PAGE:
v) In the argument from evil, atheists typically cite large-scale events to illustrate moral or natural evils, like the Holocaust or the Boxing Day tsunami. However, it's pretty easy to come up with a theodicy to account for such events. Precisely because they are such massive events, their occurrence or nonoccurrence has enormous consequences for good or ill. Both good and bad consequences ensue as a result of their occurrence. Both good and bad consequences would ensue as a result of their nonoccurence. That's the stuff of alternate histories. Preventing the moral or natural evil would eliminate the evil at the cost of eliminating some resultant goods as well as causing some other evils in its place. 
What's harder to account for are little evils. Private evils. Self-contained evils that seem to have no beneficial consequences. They appear to be truly gratuitous. 
Mitchell's parable, and variations thereon, does illustrate the principle that an agent can appear to be morally ambiguous even when he's acting morally.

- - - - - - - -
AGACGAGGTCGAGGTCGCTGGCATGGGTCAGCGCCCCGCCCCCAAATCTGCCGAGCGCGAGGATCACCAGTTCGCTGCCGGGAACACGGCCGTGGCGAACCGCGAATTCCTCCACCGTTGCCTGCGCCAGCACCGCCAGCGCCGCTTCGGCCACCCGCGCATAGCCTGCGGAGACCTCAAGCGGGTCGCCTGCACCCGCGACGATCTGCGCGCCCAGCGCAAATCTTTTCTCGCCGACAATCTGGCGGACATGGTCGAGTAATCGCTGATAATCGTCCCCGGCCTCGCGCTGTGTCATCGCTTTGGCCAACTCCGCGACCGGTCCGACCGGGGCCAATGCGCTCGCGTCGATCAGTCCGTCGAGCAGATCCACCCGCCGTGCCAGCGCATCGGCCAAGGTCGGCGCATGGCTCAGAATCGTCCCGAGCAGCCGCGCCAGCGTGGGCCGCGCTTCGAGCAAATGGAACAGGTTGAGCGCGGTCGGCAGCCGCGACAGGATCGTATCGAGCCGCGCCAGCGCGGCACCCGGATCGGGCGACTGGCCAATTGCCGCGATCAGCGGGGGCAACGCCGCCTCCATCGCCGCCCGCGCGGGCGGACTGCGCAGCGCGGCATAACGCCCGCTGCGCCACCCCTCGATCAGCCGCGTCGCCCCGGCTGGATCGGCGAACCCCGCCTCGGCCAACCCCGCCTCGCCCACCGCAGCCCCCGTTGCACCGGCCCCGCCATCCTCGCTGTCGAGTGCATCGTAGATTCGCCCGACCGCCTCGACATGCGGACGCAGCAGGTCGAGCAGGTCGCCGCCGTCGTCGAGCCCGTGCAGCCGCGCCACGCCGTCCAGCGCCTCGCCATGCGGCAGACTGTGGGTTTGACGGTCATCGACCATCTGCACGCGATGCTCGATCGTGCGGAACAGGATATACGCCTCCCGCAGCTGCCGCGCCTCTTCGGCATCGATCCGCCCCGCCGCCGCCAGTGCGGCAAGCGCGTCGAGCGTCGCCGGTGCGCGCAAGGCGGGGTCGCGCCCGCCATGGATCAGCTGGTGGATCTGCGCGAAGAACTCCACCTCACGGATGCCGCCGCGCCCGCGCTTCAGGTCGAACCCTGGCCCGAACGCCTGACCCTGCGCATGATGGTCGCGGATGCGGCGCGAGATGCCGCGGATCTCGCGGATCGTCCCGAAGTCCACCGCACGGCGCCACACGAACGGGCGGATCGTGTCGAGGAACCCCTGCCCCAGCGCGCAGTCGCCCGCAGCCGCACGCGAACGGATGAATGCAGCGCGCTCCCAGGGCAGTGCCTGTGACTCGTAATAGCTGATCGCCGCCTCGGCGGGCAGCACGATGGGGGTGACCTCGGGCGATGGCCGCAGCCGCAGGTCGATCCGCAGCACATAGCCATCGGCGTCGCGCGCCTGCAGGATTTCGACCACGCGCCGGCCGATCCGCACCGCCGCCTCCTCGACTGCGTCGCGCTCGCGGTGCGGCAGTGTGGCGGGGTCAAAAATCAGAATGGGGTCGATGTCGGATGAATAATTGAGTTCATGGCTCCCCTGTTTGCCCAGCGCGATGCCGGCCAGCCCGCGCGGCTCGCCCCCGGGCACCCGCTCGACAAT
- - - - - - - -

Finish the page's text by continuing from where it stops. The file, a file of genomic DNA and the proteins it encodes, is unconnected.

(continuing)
vi) Of course, even if we don't have a theodicy, the argument from evil is toothless. Absent God, there is no evil. Absent God, we feel compassion for victims because natural selection conditions us to feel that way. But humans have no objective value. 
Since there's abundant evidence for God's existence, what we have is, at most, a riddle. 
It may be that some evils need to be humanly inexplicable to furnish a test of faith. If we could explain every evil, then we wouldn't need to trust God. That, itself, may be the explanation. 

Birth control and the Christian

Friday, February 21, 2014

Justification: A Guide for the Perplexed

Prof. James Anderson reviews Justification: A Guide for the Perplexed by Alan J. Spence.

The invisible navigator

But how do we know that evolution is nonteleological or that any teleology in it must be scientifically unascertainable. Imagine you are on an ancient ship and observe a steersman at the helm. The ship traverses difficult waters and reaches port. You conclude that the vessel’s trajectory at sea was teleological. Why? Two things: you see a steersman controlling the ship’s rudder who, on independent grounds, you know to be a teleological agent; also, you witness the goal-directed behavior of the ship in finding its way home.